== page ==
ATM maker NCR may soon need to remove the “for sale” sign from its lawn, two sources close to the situation said.
The $3.8 billion Atlanta company, which also makes barcode scanners and self-checkout kiosks, put itself up for sale in early May, attracting two bidders who have walked away in recent weeks without striking a deal, the sources said.
No new bidders have since stepped up to the plate, the sources added.
The two private equity firms who expressed interest in making an offer include Warburg Pincus and Apollo Global Management, the sources confirmed. Media reports about Warburg Pincus’ and Apollo’s interest in NCR in late May sent the company’s stock over $30 a share.
NCR closed up 0.8 percent Tuesday to $31.33 a share, but fell in late trading as much as 7 percent after The Post’s posted this story online.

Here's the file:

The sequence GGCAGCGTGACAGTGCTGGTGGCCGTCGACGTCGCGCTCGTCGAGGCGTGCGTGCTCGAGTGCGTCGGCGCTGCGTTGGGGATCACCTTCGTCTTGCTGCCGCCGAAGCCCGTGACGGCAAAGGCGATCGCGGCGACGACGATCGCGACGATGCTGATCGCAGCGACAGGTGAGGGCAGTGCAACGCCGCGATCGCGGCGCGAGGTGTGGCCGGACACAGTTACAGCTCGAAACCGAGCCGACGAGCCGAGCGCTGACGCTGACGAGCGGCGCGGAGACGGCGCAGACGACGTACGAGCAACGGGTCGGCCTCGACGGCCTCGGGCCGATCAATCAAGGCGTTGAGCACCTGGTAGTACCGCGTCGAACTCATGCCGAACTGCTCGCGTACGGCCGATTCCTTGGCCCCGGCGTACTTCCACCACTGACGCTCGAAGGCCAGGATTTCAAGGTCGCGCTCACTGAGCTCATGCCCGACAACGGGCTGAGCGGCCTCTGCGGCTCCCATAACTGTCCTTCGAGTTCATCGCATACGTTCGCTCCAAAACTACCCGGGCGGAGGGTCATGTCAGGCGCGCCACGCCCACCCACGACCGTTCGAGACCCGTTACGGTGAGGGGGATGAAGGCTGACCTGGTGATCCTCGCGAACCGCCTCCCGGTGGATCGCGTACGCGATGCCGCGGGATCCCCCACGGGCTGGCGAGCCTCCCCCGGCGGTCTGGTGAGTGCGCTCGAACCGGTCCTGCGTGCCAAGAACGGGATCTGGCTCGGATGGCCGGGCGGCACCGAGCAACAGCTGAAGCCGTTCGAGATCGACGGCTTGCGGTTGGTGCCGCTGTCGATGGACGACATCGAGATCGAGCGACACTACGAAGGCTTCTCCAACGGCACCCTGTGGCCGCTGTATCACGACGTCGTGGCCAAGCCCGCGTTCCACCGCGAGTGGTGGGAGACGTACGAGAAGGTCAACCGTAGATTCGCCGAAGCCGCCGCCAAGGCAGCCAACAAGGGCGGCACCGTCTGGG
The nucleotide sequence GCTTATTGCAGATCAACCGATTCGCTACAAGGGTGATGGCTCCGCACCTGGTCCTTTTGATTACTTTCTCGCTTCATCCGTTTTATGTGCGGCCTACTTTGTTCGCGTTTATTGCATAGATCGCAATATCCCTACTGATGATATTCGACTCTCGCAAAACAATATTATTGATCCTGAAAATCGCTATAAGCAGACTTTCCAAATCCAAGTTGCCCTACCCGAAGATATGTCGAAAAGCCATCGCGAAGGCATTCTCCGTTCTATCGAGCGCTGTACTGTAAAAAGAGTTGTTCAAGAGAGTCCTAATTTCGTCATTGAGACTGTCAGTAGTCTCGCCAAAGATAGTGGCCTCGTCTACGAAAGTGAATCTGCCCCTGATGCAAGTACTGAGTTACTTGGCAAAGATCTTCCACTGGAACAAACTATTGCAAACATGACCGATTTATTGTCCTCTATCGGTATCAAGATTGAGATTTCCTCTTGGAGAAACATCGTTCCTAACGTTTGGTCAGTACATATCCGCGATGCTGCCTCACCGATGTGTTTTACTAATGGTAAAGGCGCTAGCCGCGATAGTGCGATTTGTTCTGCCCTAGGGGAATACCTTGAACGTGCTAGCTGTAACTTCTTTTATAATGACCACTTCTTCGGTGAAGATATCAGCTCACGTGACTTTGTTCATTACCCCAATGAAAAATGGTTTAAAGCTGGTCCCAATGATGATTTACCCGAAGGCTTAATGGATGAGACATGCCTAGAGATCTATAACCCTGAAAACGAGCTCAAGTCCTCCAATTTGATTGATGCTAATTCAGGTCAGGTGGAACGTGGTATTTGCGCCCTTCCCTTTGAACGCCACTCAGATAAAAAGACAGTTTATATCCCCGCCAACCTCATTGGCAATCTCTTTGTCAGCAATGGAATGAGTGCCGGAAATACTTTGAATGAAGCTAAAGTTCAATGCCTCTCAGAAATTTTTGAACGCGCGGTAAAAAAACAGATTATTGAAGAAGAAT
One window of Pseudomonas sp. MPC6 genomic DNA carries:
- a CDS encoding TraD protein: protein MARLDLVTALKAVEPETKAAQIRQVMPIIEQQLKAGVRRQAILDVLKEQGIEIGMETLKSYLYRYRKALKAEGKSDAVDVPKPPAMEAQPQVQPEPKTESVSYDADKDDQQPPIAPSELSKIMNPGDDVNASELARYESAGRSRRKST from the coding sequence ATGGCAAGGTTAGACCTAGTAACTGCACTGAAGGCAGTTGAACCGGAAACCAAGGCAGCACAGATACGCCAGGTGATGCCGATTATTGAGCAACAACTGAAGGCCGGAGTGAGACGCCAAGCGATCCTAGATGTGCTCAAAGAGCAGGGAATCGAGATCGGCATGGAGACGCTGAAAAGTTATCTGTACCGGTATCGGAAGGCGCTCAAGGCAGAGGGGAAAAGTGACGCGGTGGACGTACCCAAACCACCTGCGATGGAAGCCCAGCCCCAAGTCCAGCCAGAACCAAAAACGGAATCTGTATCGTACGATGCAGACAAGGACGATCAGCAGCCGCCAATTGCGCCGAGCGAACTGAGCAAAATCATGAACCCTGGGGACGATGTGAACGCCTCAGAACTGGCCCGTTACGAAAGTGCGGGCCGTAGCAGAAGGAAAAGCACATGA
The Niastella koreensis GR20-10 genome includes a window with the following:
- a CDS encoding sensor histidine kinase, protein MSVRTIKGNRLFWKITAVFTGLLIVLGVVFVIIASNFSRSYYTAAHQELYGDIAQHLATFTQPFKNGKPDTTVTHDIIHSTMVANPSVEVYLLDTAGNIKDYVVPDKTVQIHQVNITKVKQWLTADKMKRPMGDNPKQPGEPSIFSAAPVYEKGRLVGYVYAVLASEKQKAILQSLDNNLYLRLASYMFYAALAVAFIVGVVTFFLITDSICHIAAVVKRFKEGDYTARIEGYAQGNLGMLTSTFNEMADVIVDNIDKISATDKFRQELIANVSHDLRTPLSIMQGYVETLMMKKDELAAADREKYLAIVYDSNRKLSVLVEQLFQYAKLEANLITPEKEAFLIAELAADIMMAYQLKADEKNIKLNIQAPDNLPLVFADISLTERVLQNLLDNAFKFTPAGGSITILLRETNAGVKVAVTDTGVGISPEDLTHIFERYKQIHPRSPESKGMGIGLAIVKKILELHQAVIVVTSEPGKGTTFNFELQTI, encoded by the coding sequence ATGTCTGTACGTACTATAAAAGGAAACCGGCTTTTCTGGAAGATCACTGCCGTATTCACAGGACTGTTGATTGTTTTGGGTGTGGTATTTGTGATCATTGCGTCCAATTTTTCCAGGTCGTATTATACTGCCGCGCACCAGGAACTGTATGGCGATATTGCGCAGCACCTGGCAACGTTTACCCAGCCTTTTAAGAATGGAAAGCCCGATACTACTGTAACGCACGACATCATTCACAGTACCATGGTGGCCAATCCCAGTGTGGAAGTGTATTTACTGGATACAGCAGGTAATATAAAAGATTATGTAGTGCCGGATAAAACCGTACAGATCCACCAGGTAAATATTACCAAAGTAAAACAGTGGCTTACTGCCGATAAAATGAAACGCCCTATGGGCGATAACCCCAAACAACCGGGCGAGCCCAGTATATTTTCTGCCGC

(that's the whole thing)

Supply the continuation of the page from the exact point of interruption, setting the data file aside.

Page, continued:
ATMs worldwide fell 1 percent in 2018 to 3.24 million due to branch closures and the rising popularity of mobile payments — the first ever recorded decline in global ATMs, according to consulting firm RBR.
The number of US ATMs has also fallen one percent.
If NCR, which controls 27 percent of the global ATM market, attracts no new bidders, it will mark the company’s second failed sales attempt in under five years.
Following a failed auction in 2015, the company turned to Blackstone Group for a cash infusion, selling the private equity giant $820 million worth of NCR convertible shares that paid a 5.5 percent interest rate.
Those shares convert into NCR stock at $30 a share.
If there were a shareholder vote on a sale, Blackstone would get to vote its convertible shares as if it had converted the stake, giving it a major say in the process, public filings show.
An NCR spokesperson was not immediately available for comment.